The odds of a piece of space debris falling back to Earth and striking a person are extremely low. But it looks like a Chinese rocket nearly achieved the improbable.
Last week, China took a major step toward its goal of completing its own space station by 2022 when its Long March 5B heavy-lift rocket successfully launched a prototype of China’s new-generation manned spacecraft. By Monday, some people were talking about the rocket for a less celebratory reason.
In the re-entry of one of the largest pieces of uncontrolled space debris ever to fall back on Earth, the rocket’s core stage reportedly plunged into the Atlantic Ocean off the northwestern coast of Africa. Then later reports suggested that parts of it might have hit two villages in the West African country Côte d'Ivoire.
According to local media reports, a large metal tube pierced the roof of a family’s home in the village of N’guinou. No one was reported to have been hurt. People in the village of Mahounou also reportedly found a 12-meter-long metal object after seeing it fall from the sky.
The objects haven’t been confirmed to be part of the Long March 5B rocket. But according to Jonathan McDowell, an astronomer at the Harvard-Smithsonian Center for Astrophysics, the affected villages were on the rocket’s re-entry track.
“When you have a big chunk of metal screaming through the upper atmosphere in a particular direction at a particular time, and you get reports of things falling out of the sky at that location, at that time, it’s not a big leap to connect them,” McDowell told The Verge.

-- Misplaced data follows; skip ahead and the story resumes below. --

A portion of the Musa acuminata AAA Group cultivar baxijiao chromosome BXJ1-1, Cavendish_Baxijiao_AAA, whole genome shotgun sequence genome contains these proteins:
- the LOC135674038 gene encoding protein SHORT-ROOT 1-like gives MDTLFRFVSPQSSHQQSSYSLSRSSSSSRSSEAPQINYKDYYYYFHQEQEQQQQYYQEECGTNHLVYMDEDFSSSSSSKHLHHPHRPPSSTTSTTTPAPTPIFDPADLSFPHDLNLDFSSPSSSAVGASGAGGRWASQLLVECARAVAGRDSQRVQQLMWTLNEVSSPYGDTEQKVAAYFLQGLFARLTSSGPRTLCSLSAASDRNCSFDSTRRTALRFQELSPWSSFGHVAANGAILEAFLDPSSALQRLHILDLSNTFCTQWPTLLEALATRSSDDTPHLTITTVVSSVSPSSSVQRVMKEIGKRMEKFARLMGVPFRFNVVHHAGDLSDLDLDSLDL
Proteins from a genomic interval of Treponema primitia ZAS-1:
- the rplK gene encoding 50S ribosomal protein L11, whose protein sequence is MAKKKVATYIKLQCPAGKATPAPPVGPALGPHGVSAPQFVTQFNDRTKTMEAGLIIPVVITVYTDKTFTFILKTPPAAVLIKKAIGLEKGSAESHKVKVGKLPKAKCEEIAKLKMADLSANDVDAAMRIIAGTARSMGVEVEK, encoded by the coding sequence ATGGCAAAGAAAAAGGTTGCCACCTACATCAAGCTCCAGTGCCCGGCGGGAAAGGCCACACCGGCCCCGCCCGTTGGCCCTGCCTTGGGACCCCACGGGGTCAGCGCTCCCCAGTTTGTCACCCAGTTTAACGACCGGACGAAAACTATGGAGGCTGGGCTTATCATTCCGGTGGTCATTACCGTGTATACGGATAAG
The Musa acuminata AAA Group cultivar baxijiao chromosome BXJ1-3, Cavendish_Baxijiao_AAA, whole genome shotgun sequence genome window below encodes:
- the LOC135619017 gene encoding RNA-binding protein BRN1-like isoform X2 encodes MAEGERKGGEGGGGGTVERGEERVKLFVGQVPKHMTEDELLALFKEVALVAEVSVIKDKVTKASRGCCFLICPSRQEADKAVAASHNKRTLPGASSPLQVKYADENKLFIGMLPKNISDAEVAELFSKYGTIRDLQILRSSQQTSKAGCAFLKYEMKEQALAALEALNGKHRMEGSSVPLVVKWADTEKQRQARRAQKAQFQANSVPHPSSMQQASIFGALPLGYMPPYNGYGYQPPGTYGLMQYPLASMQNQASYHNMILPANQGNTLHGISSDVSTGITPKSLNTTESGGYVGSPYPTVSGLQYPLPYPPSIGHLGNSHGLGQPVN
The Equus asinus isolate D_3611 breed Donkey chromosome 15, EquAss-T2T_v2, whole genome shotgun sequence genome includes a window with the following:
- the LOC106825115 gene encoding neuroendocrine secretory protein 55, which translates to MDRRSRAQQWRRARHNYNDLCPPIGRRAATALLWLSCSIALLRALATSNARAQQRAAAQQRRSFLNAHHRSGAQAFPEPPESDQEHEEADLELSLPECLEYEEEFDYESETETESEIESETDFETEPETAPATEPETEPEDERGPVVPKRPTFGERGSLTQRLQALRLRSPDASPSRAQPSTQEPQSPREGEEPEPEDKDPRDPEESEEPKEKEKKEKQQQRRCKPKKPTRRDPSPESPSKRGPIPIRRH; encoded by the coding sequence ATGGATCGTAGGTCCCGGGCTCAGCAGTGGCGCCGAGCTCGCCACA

McDowell also told the outlet that he found villagers reported hearing loud sonic booms and saw flashes at around the same time the Long March 5B was passing over them.
There’s no official information from Chinese media or state-run space organizations about the rocket’s re-entry to Earth. We reached out to the China Academy of Launch Vehicle Technology, the organization under the China Aerospace Science and Technology Corporation that made the Long March series rockets, but we didn’t receive a response.
It wouldn’t be the first time China’s rockets dropped parts on inhabited lands. Unlike the US, which conducts space launches at sea, three of China’s four launch sites are built inland, and launch debris has repeatedly hit Chinese villages. No casualties have been reported since the Long March 3B crashed in a Chinese village in 1996, killing six people and injuring dozens more.